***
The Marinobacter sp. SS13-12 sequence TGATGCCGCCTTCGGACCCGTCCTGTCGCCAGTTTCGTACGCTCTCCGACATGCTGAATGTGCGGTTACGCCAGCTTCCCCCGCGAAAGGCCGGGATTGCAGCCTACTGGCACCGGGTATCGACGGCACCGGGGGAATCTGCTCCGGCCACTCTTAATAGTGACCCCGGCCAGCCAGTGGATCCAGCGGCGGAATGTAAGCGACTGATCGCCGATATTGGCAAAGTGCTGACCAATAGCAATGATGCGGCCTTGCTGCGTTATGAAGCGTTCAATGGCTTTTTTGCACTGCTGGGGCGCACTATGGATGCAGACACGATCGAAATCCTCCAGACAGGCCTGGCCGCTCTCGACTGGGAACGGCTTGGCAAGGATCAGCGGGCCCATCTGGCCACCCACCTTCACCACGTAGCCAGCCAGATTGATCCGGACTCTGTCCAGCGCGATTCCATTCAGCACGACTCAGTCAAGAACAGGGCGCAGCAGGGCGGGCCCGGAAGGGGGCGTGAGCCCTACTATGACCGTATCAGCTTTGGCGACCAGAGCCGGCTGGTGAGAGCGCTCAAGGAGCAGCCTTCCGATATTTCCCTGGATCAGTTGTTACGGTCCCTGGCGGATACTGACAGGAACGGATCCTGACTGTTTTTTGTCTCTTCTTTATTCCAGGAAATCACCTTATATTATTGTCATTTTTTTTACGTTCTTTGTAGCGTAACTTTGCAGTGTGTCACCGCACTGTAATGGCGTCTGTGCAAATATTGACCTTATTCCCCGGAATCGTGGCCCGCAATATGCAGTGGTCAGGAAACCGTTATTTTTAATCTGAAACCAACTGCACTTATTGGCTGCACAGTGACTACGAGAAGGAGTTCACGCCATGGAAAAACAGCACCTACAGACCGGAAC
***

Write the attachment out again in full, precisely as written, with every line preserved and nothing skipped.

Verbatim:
The Marinobacter sp. SS13-12 sequence TGATGCCGCCTTCGGACCCGTCCTGTCGCCAGTTTCGTACGCTCTCCGACATGCTGAATGTGCGGTTACGCCAGCTTCCCCCGCGAAAGGCCGGGATTGCAGCCTACTGGCACCGGGTATCGACGGCACCGGGGGAATCTGCTCCGGCCACTCTTAATAGTGACCCCGGCCAGCCAGTGGATCCAGCGGCGGAATGTAAGCGACTGATCGCCGATATTGGCAAAGTGCTGACCAATAGCAATGATGCGGCCTTGCTGCGTTATGAAGCGTTCAATGGCTTTTTTGCACTGCTGGGGCGCACTATGGATGCAGACACGATCGAAATCCTCCAGACAGGCCTGGCCGCTCTCGACTGGGAACGGCTTGGCAAGGATCAGCGGGCCCATCTGGCCACCCACCTTCACCACGTAGCCAGCCAGATTGATCCGGACTCTGTCCAGCGCGATTCCATTCAGCACGACTCAGTCAAGAACAGGGCGCAGCAGGGCGGGCCCGGAAGGGGGCGTGAGCCCTACTATGACCGTATCAGCTTTGGCGACCAGAGCCGGCTGGTGAGAGCGCTCAAGGAGCAGCCTTCCGATATTTCCCTGGATCAGTTGTTACGGTCCCTGGCGGATACTGACAGGAACGGATCCTGACTGTTTTTTGTCTCTTCTTTATTCCAGGAAATCACCTTATATTATTGTCATTTTTTTTACGTTCTTTGTAGCGTAACTTTGCAGTGTGTCACCGCACTGTAATGGCGTCTGTGCAAATATTGACCTTATTCCCCGGAATCGTGGCCCGCAATATGCAGTGGTCAGGAAACCGTTATTTTTAATCTGAAACCAACTGCACTTATTGGCTGCACAGTGACTACGAGAAGGAGTTCACGCCATGGAAAAACAGCACCTACAGACCGGAAC